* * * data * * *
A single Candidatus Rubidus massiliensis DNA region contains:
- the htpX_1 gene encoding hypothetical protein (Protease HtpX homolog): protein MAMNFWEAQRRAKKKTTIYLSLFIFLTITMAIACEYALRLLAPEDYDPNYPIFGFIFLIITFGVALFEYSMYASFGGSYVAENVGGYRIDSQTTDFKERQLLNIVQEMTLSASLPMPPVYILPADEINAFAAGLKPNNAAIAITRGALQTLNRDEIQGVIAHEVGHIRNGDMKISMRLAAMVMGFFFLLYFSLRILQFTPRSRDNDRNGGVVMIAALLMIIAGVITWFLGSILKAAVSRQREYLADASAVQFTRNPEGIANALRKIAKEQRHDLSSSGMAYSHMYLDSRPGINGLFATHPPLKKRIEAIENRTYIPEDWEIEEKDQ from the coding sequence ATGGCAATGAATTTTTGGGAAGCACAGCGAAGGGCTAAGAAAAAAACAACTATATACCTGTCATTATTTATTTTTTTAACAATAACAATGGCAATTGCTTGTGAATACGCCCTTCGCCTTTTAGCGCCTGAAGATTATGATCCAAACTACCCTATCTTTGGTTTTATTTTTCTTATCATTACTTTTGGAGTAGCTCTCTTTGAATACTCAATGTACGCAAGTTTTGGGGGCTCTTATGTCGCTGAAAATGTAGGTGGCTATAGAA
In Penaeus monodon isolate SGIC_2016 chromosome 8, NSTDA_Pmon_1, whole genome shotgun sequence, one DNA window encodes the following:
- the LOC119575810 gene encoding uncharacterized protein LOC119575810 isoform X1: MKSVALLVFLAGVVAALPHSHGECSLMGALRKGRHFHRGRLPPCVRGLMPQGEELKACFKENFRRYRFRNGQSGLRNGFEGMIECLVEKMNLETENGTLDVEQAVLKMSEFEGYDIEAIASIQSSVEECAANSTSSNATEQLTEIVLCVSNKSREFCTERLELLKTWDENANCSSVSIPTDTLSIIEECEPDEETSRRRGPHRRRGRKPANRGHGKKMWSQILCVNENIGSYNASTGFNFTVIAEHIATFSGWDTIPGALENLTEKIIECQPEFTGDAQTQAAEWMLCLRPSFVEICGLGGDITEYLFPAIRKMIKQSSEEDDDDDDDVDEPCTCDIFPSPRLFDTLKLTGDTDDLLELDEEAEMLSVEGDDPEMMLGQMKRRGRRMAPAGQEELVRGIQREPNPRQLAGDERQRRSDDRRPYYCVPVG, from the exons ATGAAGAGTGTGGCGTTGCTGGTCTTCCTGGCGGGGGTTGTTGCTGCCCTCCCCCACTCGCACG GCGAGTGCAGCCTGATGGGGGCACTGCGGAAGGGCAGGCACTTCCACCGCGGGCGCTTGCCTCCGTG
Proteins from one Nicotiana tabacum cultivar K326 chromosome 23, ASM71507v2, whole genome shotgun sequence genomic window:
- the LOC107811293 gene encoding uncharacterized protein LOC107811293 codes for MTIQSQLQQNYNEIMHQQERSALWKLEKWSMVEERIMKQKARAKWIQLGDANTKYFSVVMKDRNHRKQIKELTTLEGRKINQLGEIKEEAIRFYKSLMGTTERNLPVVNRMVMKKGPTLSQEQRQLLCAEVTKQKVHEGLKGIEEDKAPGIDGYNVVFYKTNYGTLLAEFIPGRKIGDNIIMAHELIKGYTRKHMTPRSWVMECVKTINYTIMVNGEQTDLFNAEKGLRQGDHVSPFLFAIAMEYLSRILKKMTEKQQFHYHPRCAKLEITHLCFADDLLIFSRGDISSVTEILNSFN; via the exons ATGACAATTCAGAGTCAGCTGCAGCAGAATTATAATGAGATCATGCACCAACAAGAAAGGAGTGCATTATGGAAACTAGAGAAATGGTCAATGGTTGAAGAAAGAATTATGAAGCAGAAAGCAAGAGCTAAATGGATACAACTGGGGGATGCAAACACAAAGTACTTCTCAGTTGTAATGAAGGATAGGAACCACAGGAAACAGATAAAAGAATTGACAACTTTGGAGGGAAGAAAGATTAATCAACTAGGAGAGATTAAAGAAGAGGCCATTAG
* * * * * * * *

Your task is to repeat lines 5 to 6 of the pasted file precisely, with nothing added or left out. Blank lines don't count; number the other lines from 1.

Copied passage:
Proteins from one Nicotiana tabacum cultivar K326 chromosome 23, ASM71507v2, whole genome shotgun sequence genomic window:
- the LOC107811293 gene encoding uncharacterized protein LOC107811293 codes for MTIQSQLQQNYNEIMHQQERSALWKLEKWSMVEERIMKQKARAKWIQLGDANTKYFSVVMKDRNHRKQIKELTTLEGRKINQLGEIKEEAIRFYKSLMGTTERNLPVVNRMVMKKGPTLSQEQRQLLCAEVTKQKVHEGLKGIEEDKAPGIDGYNVVFYKTNYGTLLAEFIPGRKIGDNIIMAHELIKGYTRKHMTPRSWVMECVKTINYTIMVNGEQTDLFNAEKGLRQGDHVSPFLFAIAMEYLSRILKKMTEKQQFHYHPRCAKLEITHLCFADDLLIFSRGDISSVTEILNSFN; via the exons ATGACAATTCAGAGTCAGCTGCAGCAGAATTATAATGAGATCATGCACCAACAAGAAAGGAGTGCATTATGGAAACTAGAGAAATGGTCAATGGTTGAAGAAAGAATTATGAAGCAGAAAGCAAGAGCTAAATGGATACAACTGGGGGATGCAAACACAAAGTACTTCTCAGTTGTAATGAAGGATAGGAACCACAGGAAACAGATAAAAGAATTGACAACTTTGGAGGGAAGAAAGATTAATCAACTAGGAGAGATTAAAGAAGAGGCCATTAG